SDI. Most common in October’s run-up to Halloween, the Scary Dream Index (SDI) tracks how many times during the night you wake up in a cold sweat because you’re being chased by vampires, zombies, or something original plumbed from the depths of your very soul. If something’s after you, you’re not asleep and it’s not tax season, never mind trying to keep score…you won’t be sleeping anyway.

FIFI. Some adults, we hear, toss and turn in their nightlong quest to find that perfect sleep position. Unfortunately, that prime spot could mean the other person in the bed is out of luck. The Foot in Face Index (FIFI) counts how many times per night one sleep partner’s rotation in the bed means the other wakes up with toes up her nostrils.

PDII. Occurring for a few months every four years, the PDI might be the most pervasive. (It’s like MLBI, a score related to watching too much late-night baseball, but on steroids.) Whatever else you plan to do the night of a political debate, chances are that you’ll still end up in front of the TV and stay there till it’s over. Just try to fall asleep then. The PDII, for Post-Debate Incredulity Index, measures how many times you wake up from sleep, fists clenched, over something this one or that one said. Or should have said. Either way, just remember that you elected to watch the thing.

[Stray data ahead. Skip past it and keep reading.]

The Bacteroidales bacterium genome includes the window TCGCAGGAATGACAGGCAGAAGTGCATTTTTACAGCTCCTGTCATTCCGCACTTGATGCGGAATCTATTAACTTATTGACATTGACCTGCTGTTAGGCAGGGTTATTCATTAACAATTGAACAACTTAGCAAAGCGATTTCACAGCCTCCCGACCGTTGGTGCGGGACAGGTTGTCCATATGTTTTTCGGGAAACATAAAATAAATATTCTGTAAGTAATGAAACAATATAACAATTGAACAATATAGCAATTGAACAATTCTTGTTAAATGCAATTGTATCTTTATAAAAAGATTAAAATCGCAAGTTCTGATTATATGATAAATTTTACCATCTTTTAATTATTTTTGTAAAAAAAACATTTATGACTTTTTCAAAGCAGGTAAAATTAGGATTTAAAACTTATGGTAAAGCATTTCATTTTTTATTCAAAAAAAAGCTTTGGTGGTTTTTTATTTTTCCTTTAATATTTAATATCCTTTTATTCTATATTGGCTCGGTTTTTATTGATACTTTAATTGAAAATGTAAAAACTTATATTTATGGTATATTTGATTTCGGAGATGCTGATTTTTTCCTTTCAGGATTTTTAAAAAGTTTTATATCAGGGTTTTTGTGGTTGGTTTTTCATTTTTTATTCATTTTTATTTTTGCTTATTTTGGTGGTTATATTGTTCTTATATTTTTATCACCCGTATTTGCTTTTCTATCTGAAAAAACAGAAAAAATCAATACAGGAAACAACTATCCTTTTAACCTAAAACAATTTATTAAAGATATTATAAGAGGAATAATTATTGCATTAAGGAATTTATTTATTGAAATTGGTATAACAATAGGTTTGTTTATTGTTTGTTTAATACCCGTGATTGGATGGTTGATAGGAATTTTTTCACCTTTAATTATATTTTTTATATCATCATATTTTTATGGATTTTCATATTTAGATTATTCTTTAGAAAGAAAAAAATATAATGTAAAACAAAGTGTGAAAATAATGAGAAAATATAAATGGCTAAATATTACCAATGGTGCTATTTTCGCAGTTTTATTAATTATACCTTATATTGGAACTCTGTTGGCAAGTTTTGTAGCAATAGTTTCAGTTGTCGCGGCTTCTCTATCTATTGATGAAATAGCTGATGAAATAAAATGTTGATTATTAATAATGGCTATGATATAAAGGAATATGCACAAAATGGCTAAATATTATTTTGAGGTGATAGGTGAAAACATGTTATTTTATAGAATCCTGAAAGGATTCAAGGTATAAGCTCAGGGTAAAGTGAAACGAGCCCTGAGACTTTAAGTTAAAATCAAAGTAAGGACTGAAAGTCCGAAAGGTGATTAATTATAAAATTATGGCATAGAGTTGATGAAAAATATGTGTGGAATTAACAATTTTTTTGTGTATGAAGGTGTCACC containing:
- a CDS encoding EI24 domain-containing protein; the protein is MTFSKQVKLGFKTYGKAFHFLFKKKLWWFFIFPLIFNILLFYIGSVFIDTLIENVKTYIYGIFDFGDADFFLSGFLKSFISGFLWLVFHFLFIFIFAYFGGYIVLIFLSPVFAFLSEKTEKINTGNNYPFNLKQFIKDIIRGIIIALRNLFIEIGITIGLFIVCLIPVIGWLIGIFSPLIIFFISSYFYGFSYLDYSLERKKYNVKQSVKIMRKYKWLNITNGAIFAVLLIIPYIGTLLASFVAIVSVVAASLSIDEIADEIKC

With only one score to keep, which the CPAP machine calculates for me, I’m sleeping just fine these days. Or at least I was sleeping. After years of needing to fall asleep using the traditional SCI (Sheep Counted Index), I now have myriad sheep grazing on the property with nothing to do. Some friends of ours wouldn’t sleep till they’d contacted the nearest government agency. They’d ensure that every member of the herd was counted—and would feel proud that it still mattered in the world.

Me? I lie awake, wondering where on earth we could ever find enough mint jelly.

Sunday, June 26, 2016

Taking best practices to the next level

Thank you all for making time for this mandatory training session. Though many of you have served the company for many years, you can appreciate our imperative to optimize staffing, set success metrics and empower us all to build a culture of excellence and accountability. That much is abundantly clear, and I’m pleased to have your buy-in.